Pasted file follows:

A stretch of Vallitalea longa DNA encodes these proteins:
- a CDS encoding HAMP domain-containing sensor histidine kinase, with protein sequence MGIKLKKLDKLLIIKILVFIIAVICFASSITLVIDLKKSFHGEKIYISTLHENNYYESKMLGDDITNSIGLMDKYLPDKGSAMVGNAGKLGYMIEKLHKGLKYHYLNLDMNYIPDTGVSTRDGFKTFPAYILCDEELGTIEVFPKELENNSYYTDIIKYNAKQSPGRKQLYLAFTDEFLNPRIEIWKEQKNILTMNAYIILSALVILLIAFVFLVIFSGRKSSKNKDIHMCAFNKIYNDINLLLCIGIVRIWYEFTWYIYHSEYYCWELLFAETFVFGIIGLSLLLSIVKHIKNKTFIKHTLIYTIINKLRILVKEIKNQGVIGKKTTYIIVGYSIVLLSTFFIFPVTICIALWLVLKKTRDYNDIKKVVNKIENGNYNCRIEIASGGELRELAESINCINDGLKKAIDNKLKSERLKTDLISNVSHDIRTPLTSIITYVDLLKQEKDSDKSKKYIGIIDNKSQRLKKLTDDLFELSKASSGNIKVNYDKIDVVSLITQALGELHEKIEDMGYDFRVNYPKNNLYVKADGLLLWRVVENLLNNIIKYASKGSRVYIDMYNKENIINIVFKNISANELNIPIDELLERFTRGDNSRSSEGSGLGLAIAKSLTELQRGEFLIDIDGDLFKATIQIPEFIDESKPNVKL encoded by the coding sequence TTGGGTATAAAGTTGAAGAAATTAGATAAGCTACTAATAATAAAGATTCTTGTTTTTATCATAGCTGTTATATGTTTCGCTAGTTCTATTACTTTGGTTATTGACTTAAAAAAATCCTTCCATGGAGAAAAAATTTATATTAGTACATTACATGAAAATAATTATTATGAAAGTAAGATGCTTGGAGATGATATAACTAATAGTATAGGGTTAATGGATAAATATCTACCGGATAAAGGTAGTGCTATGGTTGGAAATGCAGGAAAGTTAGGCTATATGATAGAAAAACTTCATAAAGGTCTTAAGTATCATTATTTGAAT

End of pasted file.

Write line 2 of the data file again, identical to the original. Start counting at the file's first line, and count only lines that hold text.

- a CDS encoding HAMP domain-containing sensor histidine kinase, with protein sequence MGIKLKKLDKLLIIKILVFIIAVICFASSITLVIDLKKSFHGEKIYISTLHENNYYESKMLGDDITNSIGLMDKYLPDKGSAMVGNAGKLGYMIEKLHKGLKYHYLNLDMNYIPDTGVSTRDGFKTFPAYILCDEELGTIEVFPKELENNSYYTDIIKYNAKQSPGRKQLYLAFTDEFLNPRIEIWKEQKNILTMNAYIILSALVILLIAFVFLVIFSGRKSSKNKDIHMCAFNKIYNDINLLLCIGIVRIWYEFTWYIYHSEYYCWELLFAETFVFGIIGLSLLLSIVKHIKNKTFIKHTLIYTIINKLRILVKEIKNQGVIGKKTTYIIVGYSIVLLSTFFIFPVTICIALWLVLKKTRDYNDIKKVVNKIENGNYNCRIEIASGGELRELAESINCINDGLKKAIDNKLKSERLKTDLISNVSHDIRTPLTSIITYVDLLKQEKDSDKSKKYIGIIDNKSQRLKKLTDDLFELSKASSGNIKVNYDKIDVVSLITQALGELHEKIEDMGYDFRVNYPKNNLYVKADGLLLWRVVENLLNNIIKYASKGSRVYIDMYNKENIINIVFKNISANELNIPIDELLERFTRGDNSRSSEGSGLGLAIAKSLTELQRGEFLIDIDGDLFKATIQIPEFIDESKPNVKL encoded by the coding sequence TTGGGTATAAAGTTGAAGAAATTAGATAAGCTACTAATAATAAAGATTCTTGTTTTTATCATAGCTGTTATATGTTTCGCTAGTTCTATTACTTTGGTTATTGACTTAAAAAAATCCTTCCATGGAGAAAAAATTTATATTAGTACATTACATGAAAATAATTATTATGAAAGTAAGATGCTTGGAGATGATATAACTAATAGTATAGGGTTAATGGATAAATATCTACCGGATAAAGGTAGTGCTATGGTTGGAAATGCAGGAAAGTTAGGCTATATGATAGAAAAACTTCATAAAGGTCTTAAGTATCATTATTTGAAT